US 4927387 A
A method and connector device for connecting insulated wire cable to another device is provided. The connector device includes a housing having an array of bifurcated connector disposed in a preselected pattern. The cable wires are completely stripped of the insulation at locations corresponding to the pattern of the connectors. The wires are then pushed into the connectors transversely to slidingly and frictionally engage the wires. The wires are pushed into this engagement by a cover which coacts with the housing to insulate the wires and their connectors.
1. A method of connecting the wires in a flexible cable wherein the wires are laterally spaced within an insulating coating to a connector device having a plurality of connectors each having a bifurcated end portion adapted to transversely engage the wires for electrical contact comprising the steps of:
arranging said connectors in said device in a preselected pattern disposed to receive the wires therein;
stripping the insulation completely from selected portions of each of said wires in said cable in a pattern which corresponds to the pattern of arrangement of said connectors while maintaining the stripped portions of the wires essentially co-planer and axially parallel; and
thereafter forcing said stripped wire portions transversely into engagement with said connectors with the wires remaining essentially co-planer and parallel;
whereby connection of pre-exposed bare wires is made to connections in a preselected pattern in a sliding manner.
2. The method as defined in claim 1 wherein the connectors are axially offset with respect to each other.
3. The method as defined in claim 1 wherein the exposed bare wires are disposed at the end of the cable with insulation extending only one direction axially therefrom.
4. The method as defined in claim 1 wherein the exposed bare wires are disposed with insulation extending in both directions axially therefrom.
5. The method as defined in claim 1 wherein said connection device includes a housing mounting said connectors, and a cover member,
and wherein said cover member forces said wires into said connectors and thereafter coacts with the housing to provide insulation for said bare wires in said connectors.
6. The method as defined in claim 3 wherein said connector device includes a plurality of electrically insulated channels each having a connector disposed therein and adapted to receive one of said bare wires.
7. In combination a wire cable having a plurality of laterally spaced wires within an insulating coating and a connection device for electrically connecting said wires to a substrate, the improvement comprising,
said cable having the insulation completely stripped from a portion of each of said wires to provide a pattern of exposed bare wires the stripped portions of each of said wires being essentially co-planar and axial parallel to each other,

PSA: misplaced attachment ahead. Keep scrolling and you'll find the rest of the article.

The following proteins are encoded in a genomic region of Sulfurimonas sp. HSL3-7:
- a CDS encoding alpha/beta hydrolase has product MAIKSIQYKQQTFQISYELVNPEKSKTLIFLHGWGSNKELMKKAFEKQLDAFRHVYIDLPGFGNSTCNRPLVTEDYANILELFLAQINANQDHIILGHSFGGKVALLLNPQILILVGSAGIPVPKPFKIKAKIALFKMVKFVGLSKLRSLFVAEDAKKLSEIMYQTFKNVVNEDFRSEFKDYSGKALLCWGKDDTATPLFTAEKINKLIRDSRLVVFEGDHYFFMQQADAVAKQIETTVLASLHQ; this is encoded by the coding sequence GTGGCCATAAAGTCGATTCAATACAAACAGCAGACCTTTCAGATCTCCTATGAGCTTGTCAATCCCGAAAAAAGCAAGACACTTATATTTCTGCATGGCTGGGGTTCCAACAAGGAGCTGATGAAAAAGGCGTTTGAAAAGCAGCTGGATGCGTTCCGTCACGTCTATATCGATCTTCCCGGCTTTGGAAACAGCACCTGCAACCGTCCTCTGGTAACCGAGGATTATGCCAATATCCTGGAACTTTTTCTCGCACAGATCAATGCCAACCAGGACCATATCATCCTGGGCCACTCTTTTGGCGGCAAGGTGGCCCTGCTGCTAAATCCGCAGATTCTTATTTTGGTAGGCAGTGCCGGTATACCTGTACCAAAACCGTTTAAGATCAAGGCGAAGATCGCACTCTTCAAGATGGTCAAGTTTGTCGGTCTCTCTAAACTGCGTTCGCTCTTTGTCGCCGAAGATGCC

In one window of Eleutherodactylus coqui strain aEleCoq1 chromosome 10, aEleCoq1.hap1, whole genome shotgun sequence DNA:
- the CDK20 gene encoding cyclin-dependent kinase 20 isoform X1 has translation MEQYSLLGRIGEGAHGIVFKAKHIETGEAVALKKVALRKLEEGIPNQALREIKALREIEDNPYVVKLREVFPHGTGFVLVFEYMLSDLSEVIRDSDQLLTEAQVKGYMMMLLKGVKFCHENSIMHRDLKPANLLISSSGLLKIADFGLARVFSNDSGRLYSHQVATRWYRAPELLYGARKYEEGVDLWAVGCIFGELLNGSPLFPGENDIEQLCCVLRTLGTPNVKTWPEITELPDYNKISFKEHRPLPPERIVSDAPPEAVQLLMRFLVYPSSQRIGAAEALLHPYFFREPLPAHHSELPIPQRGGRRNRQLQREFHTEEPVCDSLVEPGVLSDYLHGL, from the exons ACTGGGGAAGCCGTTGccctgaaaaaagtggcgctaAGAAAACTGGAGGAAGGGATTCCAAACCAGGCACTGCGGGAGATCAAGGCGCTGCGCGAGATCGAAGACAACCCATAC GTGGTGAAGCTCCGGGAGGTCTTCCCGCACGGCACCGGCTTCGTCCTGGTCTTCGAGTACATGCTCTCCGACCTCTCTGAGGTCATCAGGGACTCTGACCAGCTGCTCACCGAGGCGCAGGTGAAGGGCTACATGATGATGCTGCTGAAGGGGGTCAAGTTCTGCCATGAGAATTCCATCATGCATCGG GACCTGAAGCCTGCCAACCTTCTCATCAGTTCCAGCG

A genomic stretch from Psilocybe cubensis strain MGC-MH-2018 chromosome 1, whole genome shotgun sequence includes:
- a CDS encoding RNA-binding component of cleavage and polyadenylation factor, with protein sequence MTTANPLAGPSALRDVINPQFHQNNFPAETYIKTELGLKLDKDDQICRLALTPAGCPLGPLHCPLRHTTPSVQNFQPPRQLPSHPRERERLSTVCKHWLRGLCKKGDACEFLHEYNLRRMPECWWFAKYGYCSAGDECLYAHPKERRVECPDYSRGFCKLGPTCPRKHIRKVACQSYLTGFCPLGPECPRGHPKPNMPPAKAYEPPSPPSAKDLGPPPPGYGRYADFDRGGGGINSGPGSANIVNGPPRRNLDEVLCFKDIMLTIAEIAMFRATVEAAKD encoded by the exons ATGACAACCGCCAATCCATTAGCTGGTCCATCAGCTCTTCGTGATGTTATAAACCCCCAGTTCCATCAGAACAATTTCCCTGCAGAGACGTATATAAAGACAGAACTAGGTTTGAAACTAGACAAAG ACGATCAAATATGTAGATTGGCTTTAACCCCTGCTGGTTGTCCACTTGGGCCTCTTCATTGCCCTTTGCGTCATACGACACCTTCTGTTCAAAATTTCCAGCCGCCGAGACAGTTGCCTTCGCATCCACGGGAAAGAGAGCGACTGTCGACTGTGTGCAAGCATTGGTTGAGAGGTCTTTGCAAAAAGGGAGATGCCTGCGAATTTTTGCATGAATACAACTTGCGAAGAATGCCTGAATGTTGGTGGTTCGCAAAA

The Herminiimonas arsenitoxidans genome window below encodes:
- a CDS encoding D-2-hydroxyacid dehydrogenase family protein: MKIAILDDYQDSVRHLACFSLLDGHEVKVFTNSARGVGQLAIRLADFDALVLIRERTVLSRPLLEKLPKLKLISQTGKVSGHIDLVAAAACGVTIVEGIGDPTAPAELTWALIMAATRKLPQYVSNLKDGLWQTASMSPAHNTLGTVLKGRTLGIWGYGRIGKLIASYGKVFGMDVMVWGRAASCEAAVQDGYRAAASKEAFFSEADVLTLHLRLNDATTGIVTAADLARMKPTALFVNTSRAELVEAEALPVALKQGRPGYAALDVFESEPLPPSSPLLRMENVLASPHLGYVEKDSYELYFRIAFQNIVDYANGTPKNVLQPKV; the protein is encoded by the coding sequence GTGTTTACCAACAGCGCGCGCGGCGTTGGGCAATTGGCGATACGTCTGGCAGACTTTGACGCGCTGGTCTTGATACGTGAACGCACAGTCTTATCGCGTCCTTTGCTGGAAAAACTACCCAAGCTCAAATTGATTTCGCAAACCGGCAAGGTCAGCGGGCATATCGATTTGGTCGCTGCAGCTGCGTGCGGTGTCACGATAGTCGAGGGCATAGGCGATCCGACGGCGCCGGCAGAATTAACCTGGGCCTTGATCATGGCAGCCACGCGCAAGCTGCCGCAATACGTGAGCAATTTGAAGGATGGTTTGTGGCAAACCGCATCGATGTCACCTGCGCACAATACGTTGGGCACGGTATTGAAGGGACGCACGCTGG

said connection device including a housing member and a cover member each formed of insulating material, housing member mounting a plurality of connectors each having bifurcated end portions and arranged in a pattern corresponding to the pattern of said bare exposed wires to each transversely engage one of said exposed bare wires;
said cable being engaged by said housing with each of said connectors transversely and frictionally engaging one of said bare exposed wires with the bare wires being maintained substantially co-planer and axially parallel; and
said cover member including means to coact with said cable to maintain said wires in engagement with said connectors;
said housing member and said cover member being configured to coact with said insulation to insulate said exposed bare wires and their connectors.
8. The combination as defined in claim 7 wherein said wires are stepped at the end of said cable with insulation extending only one direction axially therefrom.
9. The combination as defined in claim 8 wherein said housing includes a plurality of electrically insulated channels in which said bare wires are disposed.
10. The combination as defined in claim 9 wherein said housing includes a stepped portion defining a face on said housing, and wherein the end of the insulation adjacent said exposed bare wires is disposed on said stepped portion abutting said face of said housing.
11. The combination as defined in claim 7 wherein said exposed bare portion of each wire has insulation extending axially in both directions therefrom.
12. The combination as defined in claim 7 wherein adjacent bare exposed wires are axially displaced with respect to each other, and said connectors are correspondingly displaced with respect to each other.
13. The combination as defined in claim 7 wherein adjacent connectors are axially displaced with respect to each other.
14. The combination as defined in claim 7 wherein said housing member and said cover member include grip enhancing means coactable with said cable insulation.
15. The combination as defined in claim 14 wherein said grip enhancing means includes serrations.
FIG. 1 is an exploded perspective view of one embodiment of a connector device according to this invention used in conjunction with a cable having its wires stripped at the end portion thereof;